Bastille – Live – Review

bastille leicester

Jack Sadler

English student, who lives on films, music, literature and coffee. Lover of bad jokes, the German language and Doctor Who. Aspiring critic. Can be found in Derbyshire and Leicester, but not at the same time. @JackSadler9

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“I am the worst dancer in the world,” confesses Dan Smith, the somewhat shy frontman of Bastille, towards the end of the night. But really, it doesn’t matter. What he lacks in rhythmic capability, he more than makes up for in getting the crowd to do plenty of dancing of their own. If anything, his rather low-key presence parallels the band’s minimalistic set up; the stage is sparsely dressed (save for a large drum which causes the members to look elated when it’s their turn to hit it) and is punctuated sporadically with enigmatic shots of running wolves and speeding cars.

Walking out to the Twin Peaks theme, with its mysterious chords, and dressed entirely in black, Bastille themselves follow this look. Smith then says a quick “hello” before the band proceeds into the title track of their debut album, ‘Bad Blood’. The crowd eagerly sing along and Smith looks genuinely happy to be there. 2013 has been a great year for Bastille – their platinum-selling album went straight to number one and when I saw them (at the o2 Academy Leicester), they were halfway through their second sell out tour of the year. Their occasionally brooding brand of synthpop has proved to be very popular, which was clearly evident during an energetic rendition of recent single, ‘Things We Lost in the Fire’. Plenty of jumping and drum thumping created an exceptionally memorable performance of what is a fairly repetitive song.

The band also introduced three new songs throughout the night. The first, ‘Campus’, is a Vampire Weekend-like track that sounds refreshingly summery despite the pleas of “Heaven help me” in the chorus. The other two, ‘Blame’ and ‘The Draw’, head down a different route, with them being more guitar-oriented, but they produce a promising sound.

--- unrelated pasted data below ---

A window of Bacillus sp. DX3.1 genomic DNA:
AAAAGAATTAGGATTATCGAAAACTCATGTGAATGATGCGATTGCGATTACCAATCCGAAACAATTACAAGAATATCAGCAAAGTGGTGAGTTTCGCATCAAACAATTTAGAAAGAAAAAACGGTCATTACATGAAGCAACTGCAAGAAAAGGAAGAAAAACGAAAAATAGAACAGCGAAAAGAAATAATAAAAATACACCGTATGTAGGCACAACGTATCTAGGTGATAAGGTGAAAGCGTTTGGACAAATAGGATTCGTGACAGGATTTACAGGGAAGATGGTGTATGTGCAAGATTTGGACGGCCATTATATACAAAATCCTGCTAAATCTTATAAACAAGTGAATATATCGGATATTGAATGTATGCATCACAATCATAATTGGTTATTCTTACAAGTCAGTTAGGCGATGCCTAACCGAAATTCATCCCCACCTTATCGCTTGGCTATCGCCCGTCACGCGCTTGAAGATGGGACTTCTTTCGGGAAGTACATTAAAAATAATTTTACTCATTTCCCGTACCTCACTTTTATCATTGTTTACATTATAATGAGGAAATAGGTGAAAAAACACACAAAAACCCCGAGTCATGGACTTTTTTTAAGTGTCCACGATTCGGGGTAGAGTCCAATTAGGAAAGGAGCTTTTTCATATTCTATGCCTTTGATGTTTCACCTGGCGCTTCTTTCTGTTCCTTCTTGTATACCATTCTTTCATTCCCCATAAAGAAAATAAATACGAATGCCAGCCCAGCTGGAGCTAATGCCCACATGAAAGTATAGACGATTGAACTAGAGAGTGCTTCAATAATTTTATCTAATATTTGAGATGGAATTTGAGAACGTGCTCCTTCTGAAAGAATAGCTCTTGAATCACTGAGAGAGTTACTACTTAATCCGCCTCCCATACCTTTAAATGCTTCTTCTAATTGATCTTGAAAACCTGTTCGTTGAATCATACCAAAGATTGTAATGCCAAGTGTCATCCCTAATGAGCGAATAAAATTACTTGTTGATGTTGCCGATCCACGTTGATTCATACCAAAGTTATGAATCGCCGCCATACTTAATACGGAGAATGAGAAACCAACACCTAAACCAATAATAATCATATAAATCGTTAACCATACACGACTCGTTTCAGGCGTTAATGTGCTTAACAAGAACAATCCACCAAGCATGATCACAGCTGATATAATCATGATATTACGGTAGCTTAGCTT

Between these new songs were excellent performances of album highlights, ‘Weight of Living, Pt. II’ and ‘These Streets’, as well as an enthusiastic version of single, ‘Laura Palmer’. An interesting moment arrived when the group inexplicably broke out into a cover of City High’s 2001 hit ‘What Would You Do?’. It’s an odd choice for a cover but it seemed to work.

As the set was beginning to draw to a close, the band pulled out all the stops with the hugely enjoyable ‘Icarus’ before Smith donned his grey hoodie and climbed on to the balcony during the brilliant breakthrough single, ‘Flaws’, his hood protecting his wildly coiffed hair from the wandering hands of the audience. Singing through the crowd (as far as his microphone would let him), Smith then returned to the stage for the explosive finale, his hair still very much intact, before they all left to the sound of everyone cheering riotously.

Bastille resurfaced a minute later and slowed the pace down with another album cut, ‘Get Home’. They then courted excitement with talking about a song that “appeared on a mixtape” and turned out to be current single, ‘Of the Night’, an interesting interpretation of two 90s dance classics. It’s a great song and went down a treat. The night came to a close with the track that put the group on this road, their biggest selling single to date, ‘Pompeii’. Its infectious vocal refrain makes it perfect for a closer, one that saw everyone chanting along – including support act, To Kill A King, who joined the group for one big final performance.

Bastille’s set was mainly a selection of the most memorable and upbeat songs from the album that proved that despite their music occasionally evoking the darker side of synthpop, they could still provide the bright fervour to get the crowd moving. Although they’ve been around a relatively short time (and although the album is a somewhat mixed bag), the band’s enthusiasm shows they’re in it for the long run.

Photo credit: www.teathreesugars.blogspot.com